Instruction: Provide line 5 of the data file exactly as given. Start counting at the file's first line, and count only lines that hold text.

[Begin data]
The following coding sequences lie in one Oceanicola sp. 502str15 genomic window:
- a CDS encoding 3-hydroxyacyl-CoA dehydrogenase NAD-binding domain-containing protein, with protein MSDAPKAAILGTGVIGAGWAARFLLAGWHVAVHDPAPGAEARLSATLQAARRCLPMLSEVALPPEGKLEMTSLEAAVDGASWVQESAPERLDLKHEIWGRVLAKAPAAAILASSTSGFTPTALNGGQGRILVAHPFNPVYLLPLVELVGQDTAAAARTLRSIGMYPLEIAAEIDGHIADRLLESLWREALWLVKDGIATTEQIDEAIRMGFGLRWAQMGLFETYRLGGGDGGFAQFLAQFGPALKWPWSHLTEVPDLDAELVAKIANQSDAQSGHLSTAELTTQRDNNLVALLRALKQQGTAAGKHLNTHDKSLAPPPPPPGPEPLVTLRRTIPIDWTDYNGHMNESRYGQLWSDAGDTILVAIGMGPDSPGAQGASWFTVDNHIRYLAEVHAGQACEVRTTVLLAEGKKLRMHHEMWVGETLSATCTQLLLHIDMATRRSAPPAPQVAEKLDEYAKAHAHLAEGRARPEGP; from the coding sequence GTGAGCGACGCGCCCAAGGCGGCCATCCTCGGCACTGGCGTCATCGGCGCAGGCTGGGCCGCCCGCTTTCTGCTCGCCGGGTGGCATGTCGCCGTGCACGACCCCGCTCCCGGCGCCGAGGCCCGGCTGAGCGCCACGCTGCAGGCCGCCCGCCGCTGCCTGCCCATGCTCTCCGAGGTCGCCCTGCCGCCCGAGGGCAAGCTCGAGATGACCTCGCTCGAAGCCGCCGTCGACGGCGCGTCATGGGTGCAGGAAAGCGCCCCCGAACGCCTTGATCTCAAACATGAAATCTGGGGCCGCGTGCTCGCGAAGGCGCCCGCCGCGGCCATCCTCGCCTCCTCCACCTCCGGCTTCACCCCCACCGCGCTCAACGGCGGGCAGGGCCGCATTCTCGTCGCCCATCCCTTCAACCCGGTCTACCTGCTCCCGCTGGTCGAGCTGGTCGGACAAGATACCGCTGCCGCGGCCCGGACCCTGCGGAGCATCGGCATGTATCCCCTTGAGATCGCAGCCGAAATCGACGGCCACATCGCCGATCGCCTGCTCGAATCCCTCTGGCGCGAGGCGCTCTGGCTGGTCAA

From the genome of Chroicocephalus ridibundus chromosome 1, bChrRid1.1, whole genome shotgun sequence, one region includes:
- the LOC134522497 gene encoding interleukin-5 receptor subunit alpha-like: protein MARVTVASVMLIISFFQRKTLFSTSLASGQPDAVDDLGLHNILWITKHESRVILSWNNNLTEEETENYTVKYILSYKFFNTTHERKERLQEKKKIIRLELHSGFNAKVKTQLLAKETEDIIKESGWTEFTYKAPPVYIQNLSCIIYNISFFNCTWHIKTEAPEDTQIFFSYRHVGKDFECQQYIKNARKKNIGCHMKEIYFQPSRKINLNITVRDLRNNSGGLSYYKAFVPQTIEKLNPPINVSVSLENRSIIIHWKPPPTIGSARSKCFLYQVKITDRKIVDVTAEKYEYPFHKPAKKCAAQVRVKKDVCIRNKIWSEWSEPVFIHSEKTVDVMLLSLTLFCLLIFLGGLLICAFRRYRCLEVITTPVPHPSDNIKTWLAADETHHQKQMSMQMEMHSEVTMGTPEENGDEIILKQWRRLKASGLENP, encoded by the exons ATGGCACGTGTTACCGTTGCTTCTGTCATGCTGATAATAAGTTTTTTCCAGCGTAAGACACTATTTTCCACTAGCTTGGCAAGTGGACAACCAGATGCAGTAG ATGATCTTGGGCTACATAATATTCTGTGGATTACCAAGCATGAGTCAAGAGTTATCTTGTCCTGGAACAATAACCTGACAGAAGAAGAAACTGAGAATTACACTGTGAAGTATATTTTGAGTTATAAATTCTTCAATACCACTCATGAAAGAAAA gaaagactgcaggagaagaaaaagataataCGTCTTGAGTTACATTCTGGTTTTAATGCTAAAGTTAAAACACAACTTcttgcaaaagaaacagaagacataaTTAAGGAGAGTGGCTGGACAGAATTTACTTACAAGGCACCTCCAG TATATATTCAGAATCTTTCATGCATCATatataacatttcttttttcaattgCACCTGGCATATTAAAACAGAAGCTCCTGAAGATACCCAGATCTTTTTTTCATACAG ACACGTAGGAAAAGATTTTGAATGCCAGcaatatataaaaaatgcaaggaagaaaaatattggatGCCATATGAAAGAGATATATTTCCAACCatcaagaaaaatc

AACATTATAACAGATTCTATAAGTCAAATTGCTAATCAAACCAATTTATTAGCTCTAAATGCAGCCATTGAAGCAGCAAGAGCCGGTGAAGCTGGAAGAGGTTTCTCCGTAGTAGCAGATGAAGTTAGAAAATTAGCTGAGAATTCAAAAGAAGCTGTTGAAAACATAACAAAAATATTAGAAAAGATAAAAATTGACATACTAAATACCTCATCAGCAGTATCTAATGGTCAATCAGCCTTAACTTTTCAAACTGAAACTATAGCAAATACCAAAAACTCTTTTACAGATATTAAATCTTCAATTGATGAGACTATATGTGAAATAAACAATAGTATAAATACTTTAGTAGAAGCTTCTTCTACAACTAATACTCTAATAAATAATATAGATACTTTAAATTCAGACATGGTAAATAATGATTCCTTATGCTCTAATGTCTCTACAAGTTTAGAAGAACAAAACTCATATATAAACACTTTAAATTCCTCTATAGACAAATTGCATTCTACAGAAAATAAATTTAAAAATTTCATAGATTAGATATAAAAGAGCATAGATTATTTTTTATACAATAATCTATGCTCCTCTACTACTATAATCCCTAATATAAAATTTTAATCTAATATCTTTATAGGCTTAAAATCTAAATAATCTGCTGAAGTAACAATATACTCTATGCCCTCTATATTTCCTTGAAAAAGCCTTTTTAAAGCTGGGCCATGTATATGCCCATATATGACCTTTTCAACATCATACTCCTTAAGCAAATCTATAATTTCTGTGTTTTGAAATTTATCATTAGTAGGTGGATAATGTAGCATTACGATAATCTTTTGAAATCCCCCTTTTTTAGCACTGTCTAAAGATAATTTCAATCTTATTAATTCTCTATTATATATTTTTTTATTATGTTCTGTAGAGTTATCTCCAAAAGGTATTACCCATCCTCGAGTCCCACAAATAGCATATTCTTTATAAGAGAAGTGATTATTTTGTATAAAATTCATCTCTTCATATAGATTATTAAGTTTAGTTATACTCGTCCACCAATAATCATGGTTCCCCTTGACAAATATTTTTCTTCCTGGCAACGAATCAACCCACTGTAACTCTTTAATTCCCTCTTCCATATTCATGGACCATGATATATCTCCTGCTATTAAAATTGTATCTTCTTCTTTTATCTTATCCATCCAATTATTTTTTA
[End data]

AACATTATAACAGATTCTATAAGTCAAATTGCTAATCAAACCAATTTATTAGCTCTAAATGCAGCCATTGAAGCAGCAAGAGCCGGTGAAGCTGGAAGAGGTTTCTCCGTAGTAGCAGATGAAGTTAGAAAATTAGCTGAGAATTCAAAAGAAGCTGTTGAAAACATAACAAAAATATTAGAAAAGATAAAAATTGACATACTAAATACCTCATCAGCAGTATCTAATGGTCAATCAGCCTTAACTTTTCAAACTGAAACTATAGCAAATACCAAAAACTCTTTTACAGATATTAAATCTTCAATTGATGAGACTATATGTGAAATAAACAATAGTATAAATACTTTAGTAGAAGCTTCTTCTACAACTAATACTCTAATAAATAATATAGATACTTTAAATTCAGACATGGTAAATAATGATTCCTTATGCTCTAATGTCTCTACAAGTTTAGAAGAACAAAACTCATATATAAACACTTTAAATTCCTCTATAGACAAATTGCATTCTACAGAAAATAAATTTAAAAATTTCATAGATTAGATATAAAAGAGCATAGATTATTTTTTATACAATAATCTATGCTCCTCTACTACTATAATCCCTAATATAAAATTTTAATCTAATATCTTTATAGGCTTAAAATCTAAATAATCTGCTGAAGTAACAATATACTCTATGCCCTCTATATTTCCTTGAAAAAGCCTTTTTAAAGCTGGGCCATGTATATGCCCATATATGACCTTTTCAACATCATACTCCTTAAGCAAATCTATAATTTCTGTGTTTTGAAATTTATCATTAGTAGGTGGATAATGTAGCATTACGATAATCTTTTGAAATCCCCCTTTTTTAGCACTGTCTAAAGATAATTTCAATCTTATTAATTCTCTATTATATATTTTTTTATTATGTTCTGTAGAGTTATCTCCAAAAGGTATTACCCATCCTCGAGTCCCACAAATAGCATATTCTTTATAAGAGAAGTGATTATTTTGTATAAAATTCATCTCTTCATATAGATTATTAAGTTTAGTTATACTCGTCCACCAATAATCATGGTTCCCCTTGACAAATATTTTTCTTCCTGGCAACGAATCAACCCACTGTAACTCTTTAATTCCCTCTTCCATATTCATGGACCATGATATATCTCCTGCTATTAAAATTGTATCTTCTTCTTTTATCTTATCCATCCAATTATTTTTTA